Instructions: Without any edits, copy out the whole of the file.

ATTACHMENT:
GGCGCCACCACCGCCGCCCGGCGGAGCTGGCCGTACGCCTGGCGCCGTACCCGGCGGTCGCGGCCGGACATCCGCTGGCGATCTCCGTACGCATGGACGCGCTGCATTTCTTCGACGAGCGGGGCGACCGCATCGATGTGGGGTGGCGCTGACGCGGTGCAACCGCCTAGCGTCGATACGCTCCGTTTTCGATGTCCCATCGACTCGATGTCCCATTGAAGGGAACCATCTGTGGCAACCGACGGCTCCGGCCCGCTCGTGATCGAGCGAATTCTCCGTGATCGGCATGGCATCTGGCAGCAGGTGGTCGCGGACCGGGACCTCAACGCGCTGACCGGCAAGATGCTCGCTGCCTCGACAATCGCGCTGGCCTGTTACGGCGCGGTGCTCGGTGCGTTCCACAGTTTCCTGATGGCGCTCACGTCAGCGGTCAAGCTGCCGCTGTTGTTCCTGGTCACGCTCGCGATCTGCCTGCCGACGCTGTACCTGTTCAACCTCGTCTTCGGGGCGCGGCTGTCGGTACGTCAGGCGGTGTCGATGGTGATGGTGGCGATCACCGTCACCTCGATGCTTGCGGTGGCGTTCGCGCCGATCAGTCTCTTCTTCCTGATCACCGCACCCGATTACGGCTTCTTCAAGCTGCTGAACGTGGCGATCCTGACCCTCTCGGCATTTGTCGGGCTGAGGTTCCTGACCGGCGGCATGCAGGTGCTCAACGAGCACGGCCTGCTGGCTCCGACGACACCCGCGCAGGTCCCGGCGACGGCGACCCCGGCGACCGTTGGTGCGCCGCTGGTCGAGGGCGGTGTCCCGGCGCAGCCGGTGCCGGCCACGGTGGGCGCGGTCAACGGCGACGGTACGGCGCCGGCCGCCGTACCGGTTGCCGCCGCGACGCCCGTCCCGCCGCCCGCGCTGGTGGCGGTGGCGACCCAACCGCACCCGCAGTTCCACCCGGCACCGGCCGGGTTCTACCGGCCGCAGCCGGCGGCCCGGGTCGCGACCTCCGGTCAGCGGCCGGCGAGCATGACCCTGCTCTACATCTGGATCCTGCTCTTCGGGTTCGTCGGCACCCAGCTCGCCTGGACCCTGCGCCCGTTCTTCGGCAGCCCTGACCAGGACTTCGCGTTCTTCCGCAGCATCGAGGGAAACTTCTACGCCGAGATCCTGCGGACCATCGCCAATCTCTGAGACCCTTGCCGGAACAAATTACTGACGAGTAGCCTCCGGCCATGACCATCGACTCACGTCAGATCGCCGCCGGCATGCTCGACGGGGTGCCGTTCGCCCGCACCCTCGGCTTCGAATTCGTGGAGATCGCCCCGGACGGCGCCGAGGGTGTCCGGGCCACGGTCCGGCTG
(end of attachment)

GGCGCCACCACCGCCGCCCGGCGGAGCTGGCCGTACGCCTGGCGCCGTACCCGGCGGTCGCGGCCGGACATCCGCTGGCGATCTCCGTACGCATGGACGCGCTGCATTTCTTCGACGAGCGGGGCGACCGCATCGATGTGGGGTGGCGCTGACGCGGTGCAACCGCCTAGCGTCGATACGCTCCGTTTTCGATGTCCCATCGACTCGATGTCCCATTGAAGGGAACCATCTGTGGCAACCGACGGCTCCGGCCCGCTCGTGATCGAGCGAATTCTCCGTGATCGGCATGGCATCTGGCAGCAGGTGGTCGCGGACCGGGACCTCAACGCGCTGACCGGCAAGATGCTCGCTGCCTCGACAATCGCGCTGGCCTGTTACGGCGCGGTGCTCGGTGCGTTCCACAGTTTCCTGATGGCGCTCACGTCAGCGGTCAAGCTGCCGCTGTTGTTCCTGGTCACGCTCGCGATCTGCCTGCCGACGCTGTACCTGTTCAACCTCGTCTTCGGGGCGCGGCTGTCGGTACGTCAGGCGGTGTCGATGGTGATGGTGGCGATCACCGTCACCTCGATGCTTGCGGTGGCGTTCGCGCCGATCAGTCTCTTCTTCCTGATCACCGCACCCGATTACGGCTTCTTCAAGCTGCTGAACGTGGCGATCCTGACCCTCTCGGCATTTGTCGGGCTGAGGTTCCTGACCGGCGGCATGCAGGTGCTCAACGAGCACGGCCTGCTGGCTCCGACGACACCCGCGCAGGTCCCGGCGACGGCGACCCCGGCGACCGTTGGTGCGCCGCTGGTCGAGGGCGGTGTCCCGGCGCAGCCGGTGCCGGCCACGGTGGGCGCGGTCAACGGCGACGGTACGGCGCCGGCCGCCGTACCGGTTGCCGCCGCGACGCCCGTCCCGCCGCCCGCGCTGGTGGCGGTGGCGACCCAACCGCACCCGCAGTTCCACCCGGCACCGGCCGGGTTCTACCGGCCGCAGCCGGCGGCCCGGGTCGCGACCTCCGGTCAGCGGCCGGCGAGCATGACCCTGCTCTACATCTGGATCCTGCTCTTCGGGTTCGTCGGCACCCAGCTCGCCTGGACCCTGCGCCCGTTCTTCGGCAGCCCTGACCAGGACTTCGCGTTCTTCCGCAGCATCGAGGGAAACTTCTACGCCGAGATCCTGCGGACCATCGCCAATCTCTGAGACCCTTGCCGGAACAAATTACTGACGAGTAGCCTCCGGCCATGACCATCGACTCACGTCAGATCGCCGCCGGCATGCTCGACGGGGTGCCGTTCGCCCGCACCCTCGGCTTCGAATTCGTGGAGATCGCCCCGGACGGCGCCGAGGGTGTCCGGGCCACGGTCCGGCTG